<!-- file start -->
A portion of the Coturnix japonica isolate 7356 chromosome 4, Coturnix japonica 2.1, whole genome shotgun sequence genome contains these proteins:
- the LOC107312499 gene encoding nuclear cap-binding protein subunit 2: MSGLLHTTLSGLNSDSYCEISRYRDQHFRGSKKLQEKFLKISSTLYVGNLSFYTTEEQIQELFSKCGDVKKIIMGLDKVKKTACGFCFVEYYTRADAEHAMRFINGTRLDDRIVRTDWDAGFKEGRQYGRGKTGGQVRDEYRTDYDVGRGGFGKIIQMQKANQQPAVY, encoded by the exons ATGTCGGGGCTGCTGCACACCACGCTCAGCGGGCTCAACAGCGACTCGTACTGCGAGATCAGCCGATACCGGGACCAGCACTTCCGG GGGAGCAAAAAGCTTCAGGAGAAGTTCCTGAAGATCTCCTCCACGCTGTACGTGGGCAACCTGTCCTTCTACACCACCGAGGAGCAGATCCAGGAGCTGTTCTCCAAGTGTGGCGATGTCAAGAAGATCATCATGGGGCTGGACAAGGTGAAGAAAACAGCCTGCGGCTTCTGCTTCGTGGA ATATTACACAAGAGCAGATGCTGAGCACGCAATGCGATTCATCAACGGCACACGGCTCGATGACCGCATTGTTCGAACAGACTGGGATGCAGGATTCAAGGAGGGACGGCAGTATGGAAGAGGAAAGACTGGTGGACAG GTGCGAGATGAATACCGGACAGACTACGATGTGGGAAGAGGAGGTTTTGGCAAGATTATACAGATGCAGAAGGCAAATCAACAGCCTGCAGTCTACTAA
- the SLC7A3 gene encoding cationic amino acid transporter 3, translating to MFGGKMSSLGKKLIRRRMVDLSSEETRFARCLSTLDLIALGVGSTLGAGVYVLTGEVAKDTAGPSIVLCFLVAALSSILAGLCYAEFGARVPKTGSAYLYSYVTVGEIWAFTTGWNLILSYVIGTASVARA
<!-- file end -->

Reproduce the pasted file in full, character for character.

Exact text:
A portion of the Coturnix japonica isolate 7356 chromosome 4, Coturnix japonica 2.1, whole genome shotgun sequence genome contains these proteins:
- the LOC107312499 gene encoding nuclear cap-binding protein subunit 2: MSGLLHTTLSGLNSDSYCEISRYRDQHFRGSKKLQEKFLKISSTLYVGNLSFYTTEEQIQELFSKCGDVKKIIMGLDKVKKTACGFCFVEYYTRADAEHAMRFINGTRLDDRIVRTDWDAGFKEGRQYGRGKTGGQVRDEYRTDYDVGRGGFGKIIQMQKANQQPAVY, encoded by the exons ATGTCGGGGCTGCTGCACACCACGCTCAGCGGGCTCAACAGCGACTCGTACTGCGAGATCAGCCGATACCGGGACCAGCACTTCCGG GGGAGCAAAAAGCTTCAGGAGAAGTTCCTGAAGATCTCCTCCACGCTGTACGTGGGCAACCTGTCCTTCTACACCACCGAGGAGCAGATCCAGGAGCTGTTCTCCAAGTGTGGCGATGTCAAGAAGATCATCATGGGGCTGGACAAGGTGAAGAAAACAGCCTGCGGCTTCTGCTTCGTGGA ATATTACACAAGAGCAGATGCTGAGCACGCAATGCGATTCATCAACGGCACACGGCTCGATGACCGCATTGTTCGAACAGACTGGGATGCAGGATTCAAGGAGGGACGGCAGTATGGAAGAGGAAAGACTGGTGGACAG GTGCGAGATGAATACCGGACAGACTACGATGTGGGAAGAGGAGGTTTTGGCAAGATTATACAGATGCAGAAGGCAAATCAACAGCCTGCAGTCTACTAA
- the SLC7A3 gene encoding cationic amino acid transporter 3, translating to MFGGKMSSLGKKLIRRRMVDLSSEETRFARCLSTLDLIALGVGSTLGAGVYVLTGEVAKDTAGPSIVLCFLVAALSSILAGLCYAEFGARVPKTGSAYLYSYVTVGEIWAFTTGWNLILSYVIGTASVARA